Comparing Ovarian Cancer Treatment Options
By Corey Whelan
Published on July 03, 2023
Medically reviewed by Renita White, MD
Ovarian cancer starts when cells grow out of control in, on, or near one or both ovaries. The most commonly used treatment for ovarian cancer is surgery.1
Chemotherapy, radiation, and targeted drug therapy are other therapies are used to treat ovarian cancer. These therapies may be combined with each other or with surgical treatment.
This article will discuss the treatments used for ovarian cancer and provide information about their success rates and side effects.
Understanding Ovarian Cancer Symptoms, Stages, and Treatment
Does Ovarian Cancer Treatment Cure Patients?
Ovarian cancer can be challenging to cure, but full, long-term recovery is possible to achieve.2
The National Cancer Institute's Surveillance, Epidemiology, and End Results (SEER) Program reports these five-survival rates:3
Localized (confined to the primary site): 92.4%
Regional (spread to regional lymph nodes): 72.9%
Distant (cancer has metastasized—spread to other areas of the body): 31.5%
Around 20% of people with advanced-stage ovarian cancer survive for over 12 years after treatment.4
One of the challenges of treatment is late-stage diagnosis. Only 18% of cases are diagnosed while the cancer is localized, and 55% of cases are already metastasized when diagnosed.3
People at high risk for ovarian cancer may undergo periodic diagnostic testing that includes blood tests and sonograms. However, there is no effective early-detection screening test available for the general population.
In addition, early-stage ovarian cancer presents with vague symptoms, such as bloating, which can go unnoticed for an extended period of time. Ovarian cancer also progresses quickly. It's possible to go from an early stage to a late stage in as little as one year.2
For all of these reasons, ovarian cancer often goes undetected until it has spread and is difficult to cure. Even so, there is always room for hope.
The goal of initial ovarian cancer treatment is the complete removal of all cancer cells, wherever they exist in the body. Surgical removal of tumors, chemotherapy that kills cancer cells, and other treatments are used for this purpose.
Ovarian cancer has the greatest chance of being cured if no cancer cells remain after the initial round of treatment. Cancer is more likely to recur if this goal is not met.
Ovarian Cancer Treatment Options
Your overall health and strength, along with the type of ovarian cancer you have, will be taken into account when a treatment plan is designed for you.
Types of Ovarian Cancer
The three main types of ovarian cancer are:
Epithelial ovarian carcinomas account for 85% to 90% of all ovarian cancers. This form of cancer originates in cells that cover the outer surface of one or both ovaries. Treatment typically consists of surgery and chemotherapy.5
Germ cell tumors account for less than 2% of ovarian cancers. Germ cells develop into reproductive cells (eggs in the ovary, sperm in the testicles). Treatment typically consists of surgery and chemotherapy.6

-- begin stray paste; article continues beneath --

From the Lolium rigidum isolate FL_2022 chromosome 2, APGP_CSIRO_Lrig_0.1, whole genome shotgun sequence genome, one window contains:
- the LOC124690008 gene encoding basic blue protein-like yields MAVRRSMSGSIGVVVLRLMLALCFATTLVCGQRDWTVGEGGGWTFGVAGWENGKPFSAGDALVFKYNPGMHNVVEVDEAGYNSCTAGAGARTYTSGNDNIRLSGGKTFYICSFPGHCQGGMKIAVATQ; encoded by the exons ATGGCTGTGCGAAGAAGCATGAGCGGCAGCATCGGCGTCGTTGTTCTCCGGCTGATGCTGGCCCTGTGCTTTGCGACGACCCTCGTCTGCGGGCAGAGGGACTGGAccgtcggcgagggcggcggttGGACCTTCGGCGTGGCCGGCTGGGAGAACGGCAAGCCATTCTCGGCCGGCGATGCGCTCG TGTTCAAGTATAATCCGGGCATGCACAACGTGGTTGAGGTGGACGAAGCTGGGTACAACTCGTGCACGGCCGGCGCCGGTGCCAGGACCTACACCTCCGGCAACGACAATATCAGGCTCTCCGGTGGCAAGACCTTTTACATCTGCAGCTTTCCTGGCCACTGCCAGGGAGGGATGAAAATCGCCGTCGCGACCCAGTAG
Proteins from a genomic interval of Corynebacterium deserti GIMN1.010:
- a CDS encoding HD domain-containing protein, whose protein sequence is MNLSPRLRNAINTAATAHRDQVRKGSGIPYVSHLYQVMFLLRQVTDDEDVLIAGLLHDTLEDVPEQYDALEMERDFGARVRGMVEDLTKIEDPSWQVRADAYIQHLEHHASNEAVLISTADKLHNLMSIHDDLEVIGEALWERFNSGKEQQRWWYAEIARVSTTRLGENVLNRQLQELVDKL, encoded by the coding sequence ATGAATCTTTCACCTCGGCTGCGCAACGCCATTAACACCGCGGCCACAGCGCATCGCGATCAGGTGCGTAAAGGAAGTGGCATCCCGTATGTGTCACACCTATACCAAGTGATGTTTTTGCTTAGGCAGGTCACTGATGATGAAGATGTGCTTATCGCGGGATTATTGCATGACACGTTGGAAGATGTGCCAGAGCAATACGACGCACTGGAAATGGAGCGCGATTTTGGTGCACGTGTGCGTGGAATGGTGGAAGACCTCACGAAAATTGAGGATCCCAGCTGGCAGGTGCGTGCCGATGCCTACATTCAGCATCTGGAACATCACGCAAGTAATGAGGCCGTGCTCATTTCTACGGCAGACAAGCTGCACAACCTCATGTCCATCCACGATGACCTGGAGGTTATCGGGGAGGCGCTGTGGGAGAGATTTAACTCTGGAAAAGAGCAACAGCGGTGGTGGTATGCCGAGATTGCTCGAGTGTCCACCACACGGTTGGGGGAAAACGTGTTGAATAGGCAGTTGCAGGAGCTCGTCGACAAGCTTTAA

Stromal cell tumors account for around 1% of ovarian cancers. These tumors originate in the supportive tissues that hold the ovary in place. Treatment typically consists of surgery and chemotherapy or surgery and hormone therapy.7
Every form of ovarian cancer is staged from 1 (the least amount of spread) to 4 (the most spread). Your cancer stage will have an impact on your treatment options.
Surgery for ovarian cancer is done by a specialist, such as a gynecologic oncologist (a specialist in cancers of the female reproductive system). The main goals of surgery are staging and debulking.8 Surgery is used to treat ovarian cancer from stages 1 to 4.
Imaging tests may be done before or during the procedure to locate tumors in the reproductive organs and other areas of the body. The extent of the cancer's spread will be assessed during surgery. This is referred to as staging.
Surgical procedures for ovarian cancer include:8
Unilateral salpingo-oophorectomy: One ovary and one fallopian tube are removed.
Bilateral salpingo-oophorectomy: Both ovaries and fallopian tubes are removed.
Supracervical hysterectomy: The uterus is removed.
Total hysterectomy: The uterus and cervix are removed.
Omentectomy: A covering of fatty tissue in the abdomen, called the omentum, is removed.
Lymph nodes in the pelvis and abdomen may be removed and biopsied (examined microscopically in the lab) to check for spread. If fluid has accumulated in these areas, it will also be removed and biopsied.1
If your cancer is in an early stage and you wish to bear children, your uterus, one ovary, and one fallopian tube may be left intact, provided no tumors are found in those areas.1
Any tumors found will be debulked. This means that as much tumor as possible will be surgically removed. Portions of other organs, such as the colon or bladder, may need to be removed so that your surgeon can effectively debulk the tumors.8
Debulking increases survival rates and helps ensure that follow-up treatments, like chemotherapy and radiation, will be more successful.9
Surgery may need to be repeated for cancer that returns (recurrent) or is persistent (the tumor was not fully removed during the initial surgery).
Facts about surgery for ovarian cancer: